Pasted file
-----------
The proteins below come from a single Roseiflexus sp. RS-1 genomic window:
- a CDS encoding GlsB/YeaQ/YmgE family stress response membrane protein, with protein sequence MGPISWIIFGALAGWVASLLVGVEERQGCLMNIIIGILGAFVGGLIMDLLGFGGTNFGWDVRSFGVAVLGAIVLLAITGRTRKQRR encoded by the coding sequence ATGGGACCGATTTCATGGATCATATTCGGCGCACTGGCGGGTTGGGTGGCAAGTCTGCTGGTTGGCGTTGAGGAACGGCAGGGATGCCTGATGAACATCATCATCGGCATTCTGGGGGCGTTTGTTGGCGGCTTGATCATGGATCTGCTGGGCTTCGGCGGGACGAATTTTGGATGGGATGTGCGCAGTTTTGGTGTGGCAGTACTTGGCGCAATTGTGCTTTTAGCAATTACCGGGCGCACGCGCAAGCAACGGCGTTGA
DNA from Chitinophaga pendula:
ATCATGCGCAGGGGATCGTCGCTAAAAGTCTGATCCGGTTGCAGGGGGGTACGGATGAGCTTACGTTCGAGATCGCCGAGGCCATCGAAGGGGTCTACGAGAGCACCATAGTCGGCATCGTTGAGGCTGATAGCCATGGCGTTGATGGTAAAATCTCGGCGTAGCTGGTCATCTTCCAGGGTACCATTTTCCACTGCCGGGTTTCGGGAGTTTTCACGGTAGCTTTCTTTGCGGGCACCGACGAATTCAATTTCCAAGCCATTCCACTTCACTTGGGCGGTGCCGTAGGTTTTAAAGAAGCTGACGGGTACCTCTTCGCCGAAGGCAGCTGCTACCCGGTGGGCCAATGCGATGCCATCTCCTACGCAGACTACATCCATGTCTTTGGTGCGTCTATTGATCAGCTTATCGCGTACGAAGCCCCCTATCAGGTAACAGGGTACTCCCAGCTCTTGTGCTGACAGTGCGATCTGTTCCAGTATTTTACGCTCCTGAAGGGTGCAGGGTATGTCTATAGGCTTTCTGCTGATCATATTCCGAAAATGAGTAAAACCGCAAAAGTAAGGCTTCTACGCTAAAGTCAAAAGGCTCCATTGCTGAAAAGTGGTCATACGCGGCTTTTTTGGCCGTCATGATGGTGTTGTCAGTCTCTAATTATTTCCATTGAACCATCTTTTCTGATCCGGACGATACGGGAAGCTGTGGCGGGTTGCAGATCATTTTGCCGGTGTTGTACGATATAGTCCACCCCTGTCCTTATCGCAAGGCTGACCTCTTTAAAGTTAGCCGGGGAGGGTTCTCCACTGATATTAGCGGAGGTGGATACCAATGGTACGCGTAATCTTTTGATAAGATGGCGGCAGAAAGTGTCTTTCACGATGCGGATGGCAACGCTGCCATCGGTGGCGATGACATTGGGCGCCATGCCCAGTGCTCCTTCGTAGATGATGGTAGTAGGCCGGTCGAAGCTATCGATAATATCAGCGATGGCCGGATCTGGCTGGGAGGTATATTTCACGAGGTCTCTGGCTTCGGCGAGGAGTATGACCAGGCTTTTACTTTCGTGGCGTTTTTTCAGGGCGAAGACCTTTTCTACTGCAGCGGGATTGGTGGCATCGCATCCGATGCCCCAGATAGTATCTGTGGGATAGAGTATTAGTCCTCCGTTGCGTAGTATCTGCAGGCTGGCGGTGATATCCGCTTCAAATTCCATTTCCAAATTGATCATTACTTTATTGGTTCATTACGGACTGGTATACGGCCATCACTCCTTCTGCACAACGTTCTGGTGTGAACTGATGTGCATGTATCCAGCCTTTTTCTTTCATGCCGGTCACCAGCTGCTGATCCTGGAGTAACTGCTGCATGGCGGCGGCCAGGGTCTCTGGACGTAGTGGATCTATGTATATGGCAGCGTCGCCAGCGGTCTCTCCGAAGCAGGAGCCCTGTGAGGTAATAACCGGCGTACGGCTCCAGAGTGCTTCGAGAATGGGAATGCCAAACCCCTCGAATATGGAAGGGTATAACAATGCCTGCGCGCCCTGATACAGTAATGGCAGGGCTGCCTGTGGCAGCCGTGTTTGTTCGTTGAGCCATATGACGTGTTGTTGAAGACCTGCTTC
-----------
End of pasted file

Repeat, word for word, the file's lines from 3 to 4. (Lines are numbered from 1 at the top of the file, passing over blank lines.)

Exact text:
DNA from Chitinophaga pendula:
ATCATGCGCAGGGGATCGTCGCTAAAAGTCTGATCCGGTTGCAGGGGGGTACGGATGAGCTTACGTTCGAGATCGCCGAGGCCATCGAAGGGGTCTACGAGAGCACCATAGTCGGCATCGTTGAGGCTGATAGCCATGGCGTTGATGGTAAAATCTCGGCGTAGCTGGTCATCTTCCAGGGTACCATTTTCCACTGCCGGGTTTCGGGAGTTTTCACGGTAGCTTTCTTTGCGGGCACCGACGAATTCAATTTCCAAGCCATTCCACTTCACTTGGGCGGTGCCGTAGGTTTTAAAGAAGCTGACGGGTACCTCTTCGCCGAAGGCAGCTGCTACCCGGTGGGCCAATGCGATGCCATCTCCTACGCAGACTACATCCATGTCTTTGGTGCGTCTATTGATCAGCTTATCGCGTACGAAGCCCCCTATCAGGTAACAGGGTACTCCCAGCTCTTGTGCTGACAGTGCGATCTGTTCCAGTATTTTACGCTCCTGAAGGGTGCAGGGTATGTCTATAGGCTTTCTGCTGATCATATTCCGAAAATGAGTAAAACCGCAAAAGTAAGGCTTCTACGCTAAAGTCAAAAGGCTCCATTGCTGAAAAGTGGTCATACGCGGCTTTTTTGGCCGTCATGATGGTGTTGTCAGTCTCTAATTATTTCCATTGAACCATCTTTTCTGATCCGGACGATACGGGAAGCTGTGGCGGGTTGCAGATCATTTTGCCGGTGTTGTACGATATAGTCCACCCCTGTCCTTATCGCAAGGCTGACCTCTTTAAAGTTAGCCGGGGAGGGTTCTCCACTGATATTAGCGGAGGTGGATACCAATGGTACGCGTAATCTTTTGATAAGATGGCGGCAGAAAGTGTCTTTCACGATGCGGATGGCAACGCTGCCATCGGTGGCGATGACATTGGGCGCCATGCCCAGTGCTCCTTCGTAGATGATGGTAGTAGGCCGGTCGAAGCTATCGATAATATCAGCGATGGCCGGATCTGGCTGGGAGGTATATTTCACGAGGTCTCTGGCTTCGGCGAGGAGTATGACCAGGCTTTTACTTTCGTGGCGTTTTTTCAGGGCGAAGACCTTTTCTACTGCAGCGGGATTGGTGGCATCGCATCCGATGCCCCAGATAGTATCTGTGGGATAGAGTATTAGTCCTCCGTTGCGTAGTATCTGCAGGCTGGCGGTGATATCCGCTTCAAATTCCATTTCCAAATTGATCATTACTTTATTGGTTCATTACGGACTGGTATACGGCCATCACTCCTTCTGCACAACGTTCTGGTGTGAACTGATGTGCATGTATCCAGCCTTTTTCTTTCATGCCGGTCACCAGCTGCTGATCCTGGAGTAACTGCTGCATGGCGGCGGCCAGGGTCTCTGGACGTAGTGGATCTATGTATATGGCAGCGTCGCCAGCGGTCTCTCCGAAGCAGGAGCCCTGTGAGGTAATAACCGGCGTACGGCTCCAGAGTGCTTCGAGAATGGGAATGCCAAACCCCTCGAATATGGAAGGGTATAACAATGCCTGCGCGCCCTGATACAGTAATGGCAGGGCTGCCTGTGGCAGCCGTGTTTGTTCGTTGAGCCATATGACGTGTTGTTGAAGACCTGCTTC